Resolution - I discovered that I was able to get higher than 600x600px artwork in some instances. Movies can be upto 1800x2400px and I’ve seen some TV shows at 2400x2400px. Apps will always be at 512px square or 1024px square depending on when the app was released or last updated. iBooks, Movies, and Music Albums are a bit problematic as licensing issues often prevent the high resolution artwork being made visible. I’ve left the link there as it does work with some (seems to depend on the studio) but there is a caveat listeed as I don’t expect you’ll get good results.
Countries - There are now 5 iTunes Stores that can be searched across; UK, US, Germany, Sweden, and the Netherlands. If you want your country added, just get in touch.
I’m pretty pleased with the update, particularly now that I’ve managed to get album covers and iBooks worked out (and I think the app icon search could be useful). Give it a try and let me know how you get on!
I took my girlfriend to the Warner Bros Studio Tour (which is entirely Harry Potter based) on Valentine’s Day and had a few observations I wanted to write about.
The Tour - If you’re a Harry Potter fan or interested in how movies are made, then it is a great tour. You get to see a large number of sets, props, and artwork along with a few interactive elements such as flying on a broomstick to see how ‘green screening’ works. The things that really stood out to me were how small some of the sets were and also how much effort they go to with some things (i.e. the Dursley’s house is on the backlot.. they found it easier to build a fake house than film on location). The highlight of the tour is a huge model replica of Hogwarts which took 72 man years to build. It really is stunning.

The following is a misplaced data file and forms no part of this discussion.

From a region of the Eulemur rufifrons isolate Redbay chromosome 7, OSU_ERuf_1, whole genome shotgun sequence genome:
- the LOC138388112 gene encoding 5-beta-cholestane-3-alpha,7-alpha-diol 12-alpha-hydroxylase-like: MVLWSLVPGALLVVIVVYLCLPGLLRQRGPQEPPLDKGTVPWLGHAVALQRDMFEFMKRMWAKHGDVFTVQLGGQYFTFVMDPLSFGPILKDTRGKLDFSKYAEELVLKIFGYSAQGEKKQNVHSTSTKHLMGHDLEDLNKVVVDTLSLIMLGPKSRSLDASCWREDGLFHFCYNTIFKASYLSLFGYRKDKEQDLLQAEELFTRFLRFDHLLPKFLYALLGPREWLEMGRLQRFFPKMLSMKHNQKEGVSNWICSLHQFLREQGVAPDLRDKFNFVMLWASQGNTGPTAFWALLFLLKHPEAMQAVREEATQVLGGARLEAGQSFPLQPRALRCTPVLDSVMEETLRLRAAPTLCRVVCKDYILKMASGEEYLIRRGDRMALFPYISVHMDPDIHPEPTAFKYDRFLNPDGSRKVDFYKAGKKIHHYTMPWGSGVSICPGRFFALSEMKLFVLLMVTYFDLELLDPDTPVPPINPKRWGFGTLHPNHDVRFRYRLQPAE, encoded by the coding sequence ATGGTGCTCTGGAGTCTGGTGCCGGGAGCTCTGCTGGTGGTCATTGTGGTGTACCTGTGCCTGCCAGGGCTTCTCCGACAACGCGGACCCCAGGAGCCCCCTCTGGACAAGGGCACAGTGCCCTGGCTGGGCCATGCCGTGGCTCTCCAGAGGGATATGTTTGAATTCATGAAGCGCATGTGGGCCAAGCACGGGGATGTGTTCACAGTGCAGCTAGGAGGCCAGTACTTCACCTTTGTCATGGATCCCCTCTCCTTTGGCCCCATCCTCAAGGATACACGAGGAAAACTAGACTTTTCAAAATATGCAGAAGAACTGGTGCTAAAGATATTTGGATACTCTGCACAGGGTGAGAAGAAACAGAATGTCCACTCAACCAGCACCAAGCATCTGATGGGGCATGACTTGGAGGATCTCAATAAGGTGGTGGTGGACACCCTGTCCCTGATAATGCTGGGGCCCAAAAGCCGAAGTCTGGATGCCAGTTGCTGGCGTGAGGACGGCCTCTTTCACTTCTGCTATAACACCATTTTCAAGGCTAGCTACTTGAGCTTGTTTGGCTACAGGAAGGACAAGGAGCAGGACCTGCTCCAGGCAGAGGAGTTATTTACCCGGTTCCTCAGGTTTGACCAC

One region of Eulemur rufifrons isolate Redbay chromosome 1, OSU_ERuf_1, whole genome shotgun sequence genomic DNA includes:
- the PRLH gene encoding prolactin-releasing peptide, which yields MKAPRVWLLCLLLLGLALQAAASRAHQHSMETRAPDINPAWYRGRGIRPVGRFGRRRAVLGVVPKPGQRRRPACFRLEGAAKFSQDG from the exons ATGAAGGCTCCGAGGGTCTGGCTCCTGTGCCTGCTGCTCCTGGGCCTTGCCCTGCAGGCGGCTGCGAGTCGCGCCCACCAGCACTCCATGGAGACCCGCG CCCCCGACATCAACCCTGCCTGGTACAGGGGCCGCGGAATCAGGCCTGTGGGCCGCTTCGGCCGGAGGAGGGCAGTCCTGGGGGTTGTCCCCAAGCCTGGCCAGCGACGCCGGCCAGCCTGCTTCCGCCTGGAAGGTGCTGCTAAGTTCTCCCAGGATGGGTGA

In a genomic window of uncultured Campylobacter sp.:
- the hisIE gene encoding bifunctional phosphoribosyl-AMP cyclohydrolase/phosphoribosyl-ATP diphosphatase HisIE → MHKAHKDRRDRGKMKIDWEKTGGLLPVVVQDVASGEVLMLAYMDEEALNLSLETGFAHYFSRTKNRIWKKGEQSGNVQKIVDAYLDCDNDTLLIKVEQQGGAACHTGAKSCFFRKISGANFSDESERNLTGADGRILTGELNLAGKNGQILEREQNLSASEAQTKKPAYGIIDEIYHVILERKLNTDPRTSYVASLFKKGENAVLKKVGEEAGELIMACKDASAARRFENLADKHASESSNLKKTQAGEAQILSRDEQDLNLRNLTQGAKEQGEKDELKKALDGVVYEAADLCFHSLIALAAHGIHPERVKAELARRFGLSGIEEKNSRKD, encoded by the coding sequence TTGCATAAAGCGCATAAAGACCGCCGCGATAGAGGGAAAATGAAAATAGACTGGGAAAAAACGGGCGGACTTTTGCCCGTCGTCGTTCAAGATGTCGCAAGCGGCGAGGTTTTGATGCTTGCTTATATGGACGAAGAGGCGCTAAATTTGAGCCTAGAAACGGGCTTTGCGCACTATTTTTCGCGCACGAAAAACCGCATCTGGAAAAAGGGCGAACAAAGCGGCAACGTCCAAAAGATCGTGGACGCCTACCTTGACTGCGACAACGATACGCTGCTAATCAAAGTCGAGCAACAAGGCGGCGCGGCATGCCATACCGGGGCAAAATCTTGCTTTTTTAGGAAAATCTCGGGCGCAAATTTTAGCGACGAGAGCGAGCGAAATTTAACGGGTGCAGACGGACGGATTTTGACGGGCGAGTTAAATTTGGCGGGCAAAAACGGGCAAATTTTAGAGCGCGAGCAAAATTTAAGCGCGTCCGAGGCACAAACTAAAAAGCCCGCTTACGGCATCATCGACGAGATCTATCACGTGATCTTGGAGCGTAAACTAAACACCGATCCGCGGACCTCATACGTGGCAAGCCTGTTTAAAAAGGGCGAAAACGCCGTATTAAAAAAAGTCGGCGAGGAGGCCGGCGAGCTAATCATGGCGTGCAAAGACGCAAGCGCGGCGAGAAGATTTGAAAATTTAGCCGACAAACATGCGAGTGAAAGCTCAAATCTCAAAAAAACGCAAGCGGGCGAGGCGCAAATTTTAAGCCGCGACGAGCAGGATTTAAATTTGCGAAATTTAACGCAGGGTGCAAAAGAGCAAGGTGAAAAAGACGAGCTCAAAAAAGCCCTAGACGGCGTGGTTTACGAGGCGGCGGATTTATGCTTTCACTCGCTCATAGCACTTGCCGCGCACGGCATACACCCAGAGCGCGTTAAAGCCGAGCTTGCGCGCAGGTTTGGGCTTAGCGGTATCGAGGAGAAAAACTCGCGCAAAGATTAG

Queues - This is the first attraction I’ve ever seen which only lets you buy tickets in advance (you can’t just turn up on the day). On arriving, it was evident why; the place was packed! When you order your tickets, you choose a half hour window from which you are allowed to enter the attraction. We got there 45 minutes early so milled around the gift shop and the coffee bar but there were lots of other people doing the same (I’d estimate around 400-500 people). We spent a further 45 minutes queueing to get into the attraction which is slow going as there is a 10 minute cinema piece before hand. Whilst it was irritating to wait a while, it definitely paid off as this drip feeding into the studios means you enter the Great Hall (the first stop) with around 100 other people. This is the only ‘guided’ bit of the tour with someone pointing out various aspects of the set but then you are free to walk around the next bits at your own pace. It never really felt overcrowded despite appearances from the outside and I can understand why they chose this ticketing system.